WASHINGTON Jan 30 A lawsuit by a former
Northrop Grumman employee alleges that the defense
contractor defrauded the U.S. government over a contract to
provide commercial airliners with a missile defense system.
The suit, which was originally filed in 2009 by Leo
Danilides, was unsealed in federal district court in Chicago on
Thursday. The U.S. Justice Department said in a separate filing
it was not joining in the action.
The suit was filed under the False Claims Act, which lets
people collect rewards for blowing the whistle on fraud against
Northrop spokesman Randy Belote said the company typically
did not comment on litigation matters.
The U.S. Department of Homeland Security contract involved
an effort called the Counter-MANPADS program, designed to
protect civilian airliners after an unsuccessful shoulder-fired
missile attack against an Israeli airplane taking off from
Mombasa, Kenya, in 2002.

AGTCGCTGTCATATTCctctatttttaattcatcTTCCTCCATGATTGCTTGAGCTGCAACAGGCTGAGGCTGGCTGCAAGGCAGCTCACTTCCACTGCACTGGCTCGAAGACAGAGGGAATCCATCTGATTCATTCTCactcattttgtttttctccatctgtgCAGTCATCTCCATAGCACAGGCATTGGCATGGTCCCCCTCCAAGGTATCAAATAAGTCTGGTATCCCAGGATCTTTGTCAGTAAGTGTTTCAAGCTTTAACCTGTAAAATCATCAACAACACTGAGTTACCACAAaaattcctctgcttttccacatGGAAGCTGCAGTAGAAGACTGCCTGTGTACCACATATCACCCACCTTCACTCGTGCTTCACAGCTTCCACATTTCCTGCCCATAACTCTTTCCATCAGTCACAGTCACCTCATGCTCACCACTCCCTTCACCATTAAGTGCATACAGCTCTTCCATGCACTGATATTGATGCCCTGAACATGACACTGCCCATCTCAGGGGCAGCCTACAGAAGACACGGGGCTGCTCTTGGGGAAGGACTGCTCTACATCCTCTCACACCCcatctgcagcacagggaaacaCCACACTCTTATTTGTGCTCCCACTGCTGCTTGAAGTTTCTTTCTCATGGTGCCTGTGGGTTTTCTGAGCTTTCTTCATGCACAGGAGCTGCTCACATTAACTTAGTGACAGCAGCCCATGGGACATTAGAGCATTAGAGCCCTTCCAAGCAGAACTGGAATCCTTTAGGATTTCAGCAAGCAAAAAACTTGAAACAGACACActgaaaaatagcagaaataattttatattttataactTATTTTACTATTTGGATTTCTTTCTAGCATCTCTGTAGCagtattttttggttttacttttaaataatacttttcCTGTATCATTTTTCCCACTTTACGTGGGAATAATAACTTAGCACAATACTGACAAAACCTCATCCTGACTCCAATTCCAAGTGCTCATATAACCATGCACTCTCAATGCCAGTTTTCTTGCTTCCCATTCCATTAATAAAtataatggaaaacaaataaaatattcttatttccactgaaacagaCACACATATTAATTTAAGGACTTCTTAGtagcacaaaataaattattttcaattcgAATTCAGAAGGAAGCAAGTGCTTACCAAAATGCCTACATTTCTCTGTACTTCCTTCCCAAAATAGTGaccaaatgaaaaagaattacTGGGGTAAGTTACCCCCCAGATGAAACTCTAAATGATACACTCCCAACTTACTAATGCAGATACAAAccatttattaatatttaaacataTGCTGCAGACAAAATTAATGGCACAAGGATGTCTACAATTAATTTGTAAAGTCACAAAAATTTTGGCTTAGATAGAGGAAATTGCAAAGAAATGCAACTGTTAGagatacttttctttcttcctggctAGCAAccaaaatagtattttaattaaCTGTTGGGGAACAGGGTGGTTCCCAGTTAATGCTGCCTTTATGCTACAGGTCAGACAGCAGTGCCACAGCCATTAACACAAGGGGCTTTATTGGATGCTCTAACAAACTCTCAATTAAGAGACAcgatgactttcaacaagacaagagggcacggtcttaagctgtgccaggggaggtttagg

Northrop received a contract in 2006 to provide improvements
for work it had done in two earlier phases of the project "and
"create a commercially feasible system," according to the
lawsuit. It said the plaintiff, Danilides, had worked on the
program "for many years."
The suit alleged that during the Phase III part of the
project, for which it said the company was paid $62 million,
"Northrop pretended to be exerting its best efforts when it was
doing virtually nothing to improve the design and reliability of
the Counter-MANPADS system."
"Northrop failed to perform critical tasks, and then
profited by keeping the money that was supposed to have been
spent doing that work," according to the allegations.
"Far from providing its 'best efforts' as required, Northrop
was providing no efforts," the suit alleged.
The contract ended in 2008 and government funding for the
project was later canceled.